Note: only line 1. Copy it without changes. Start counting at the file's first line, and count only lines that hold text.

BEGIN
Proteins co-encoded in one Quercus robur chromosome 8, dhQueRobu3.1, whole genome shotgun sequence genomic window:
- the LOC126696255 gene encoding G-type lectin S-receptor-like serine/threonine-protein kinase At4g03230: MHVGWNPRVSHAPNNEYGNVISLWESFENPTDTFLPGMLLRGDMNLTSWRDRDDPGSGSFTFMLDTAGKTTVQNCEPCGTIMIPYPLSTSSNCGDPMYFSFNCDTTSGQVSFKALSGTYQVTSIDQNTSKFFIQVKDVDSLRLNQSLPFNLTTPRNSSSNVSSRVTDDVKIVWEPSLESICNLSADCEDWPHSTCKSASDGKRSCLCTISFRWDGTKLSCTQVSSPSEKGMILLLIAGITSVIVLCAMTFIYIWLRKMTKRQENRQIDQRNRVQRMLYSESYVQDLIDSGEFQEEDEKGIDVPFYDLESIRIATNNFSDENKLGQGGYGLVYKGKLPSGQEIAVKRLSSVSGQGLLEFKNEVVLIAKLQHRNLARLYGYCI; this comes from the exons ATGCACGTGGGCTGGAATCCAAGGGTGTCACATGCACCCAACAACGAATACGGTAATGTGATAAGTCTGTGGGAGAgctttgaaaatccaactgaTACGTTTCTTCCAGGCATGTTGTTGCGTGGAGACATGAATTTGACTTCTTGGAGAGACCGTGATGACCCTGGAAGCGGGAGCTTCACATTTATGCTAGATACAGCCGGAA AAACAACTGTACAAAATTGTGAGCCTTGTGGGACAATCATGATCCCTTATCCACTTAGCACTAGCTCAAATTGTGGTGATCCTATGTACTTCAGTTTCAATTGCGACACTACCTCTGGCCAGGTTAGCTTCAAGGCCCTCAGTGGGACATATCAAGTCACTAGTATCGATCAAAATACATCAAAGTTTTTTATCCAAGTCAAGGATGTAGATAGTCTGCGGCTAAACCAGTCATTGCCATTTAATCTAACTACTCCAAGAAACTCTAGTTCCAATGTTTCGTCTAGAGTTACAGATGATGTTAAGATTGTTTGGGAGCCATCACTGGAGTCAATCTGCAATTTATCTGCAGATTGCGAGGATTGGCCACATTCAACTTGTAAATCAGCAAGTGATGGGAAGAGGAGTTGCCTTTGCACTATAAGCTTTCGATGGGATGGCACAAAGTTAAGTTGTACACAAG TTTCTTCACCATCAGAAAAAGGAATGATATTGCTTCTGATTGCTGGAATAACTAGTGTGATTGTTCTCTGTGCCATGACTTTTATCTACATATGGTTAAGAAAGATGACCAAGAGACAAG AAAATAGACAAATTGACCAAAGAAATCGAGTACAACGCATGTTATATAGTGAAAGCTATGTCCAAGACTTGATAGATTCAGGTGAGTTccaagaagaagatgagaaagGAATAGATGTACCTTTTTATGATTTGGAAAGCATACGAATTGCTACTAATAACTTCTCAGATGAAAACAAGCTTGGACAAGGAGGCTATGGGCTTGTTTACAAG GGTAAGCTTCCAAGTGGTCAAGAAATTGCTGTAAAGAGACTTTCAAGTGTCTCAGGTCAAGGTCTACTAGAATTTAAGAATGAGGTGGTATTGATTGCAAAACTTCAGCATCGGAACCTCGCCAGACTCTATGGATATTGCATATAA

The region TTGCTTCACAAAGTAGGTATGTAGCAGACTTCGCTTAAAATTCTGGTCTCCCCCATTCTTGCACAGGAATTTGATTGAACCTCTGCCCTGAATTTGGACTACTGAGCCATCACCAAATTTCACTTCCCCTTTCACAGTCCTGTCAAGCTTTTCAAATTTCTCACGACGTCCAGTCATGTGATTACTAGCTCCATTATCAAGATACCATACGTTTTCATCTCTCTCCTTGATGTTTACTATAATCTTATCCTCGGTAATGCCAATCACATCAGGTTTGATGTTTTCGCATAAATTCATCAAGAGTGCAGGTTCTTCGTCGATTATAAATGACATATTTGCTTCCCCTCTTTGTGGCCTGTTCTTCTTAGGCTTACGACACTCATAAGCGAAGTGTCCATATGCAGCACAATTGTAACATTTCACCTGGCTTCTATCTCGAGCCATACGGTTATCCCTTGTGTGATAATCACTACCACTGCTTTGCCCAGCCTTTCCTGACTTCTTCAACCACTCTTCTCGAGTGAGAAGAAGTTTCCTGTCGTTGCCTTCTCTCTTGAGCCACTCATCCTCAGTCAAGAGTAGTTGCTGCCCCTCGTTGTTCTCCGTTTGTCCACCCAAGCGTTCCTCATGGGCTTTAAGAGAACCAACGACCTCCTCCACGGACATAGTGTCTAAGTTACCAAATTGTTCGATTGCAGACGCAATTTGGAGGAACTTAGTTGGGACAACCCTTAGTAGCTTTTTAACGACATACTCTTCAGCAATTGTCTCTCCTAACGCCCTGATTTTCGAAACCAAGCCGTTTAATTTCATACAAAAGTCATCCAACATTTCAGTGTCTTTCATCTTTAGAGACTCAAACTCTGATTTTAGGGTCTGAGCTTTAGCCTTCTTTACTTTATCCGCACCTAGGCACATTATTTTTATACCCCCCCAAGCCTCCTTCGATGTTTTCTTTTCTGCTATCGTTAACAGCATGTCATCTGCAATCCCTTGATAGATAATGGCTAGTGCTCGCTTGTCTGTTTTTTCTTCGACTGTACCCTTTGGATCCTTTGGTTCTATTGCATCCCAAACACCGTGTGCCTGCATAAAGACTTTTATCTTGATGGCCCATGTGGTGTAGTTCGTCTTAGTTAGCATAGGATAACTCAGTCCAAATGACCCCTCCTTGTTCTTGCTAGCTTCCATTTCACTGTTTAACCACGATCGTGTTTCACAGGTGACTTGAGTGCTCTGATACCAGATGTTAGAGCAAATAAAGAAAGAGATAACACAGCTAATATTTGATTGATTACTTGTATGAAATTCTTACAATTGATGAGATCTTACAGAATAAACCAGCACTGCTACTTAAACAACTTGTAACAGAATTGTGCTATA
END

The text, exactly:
Proteins co-encoded in one Quercus robur chromosome 8, dhQueRobu3.1, whole genome shotgun sequence genomic window: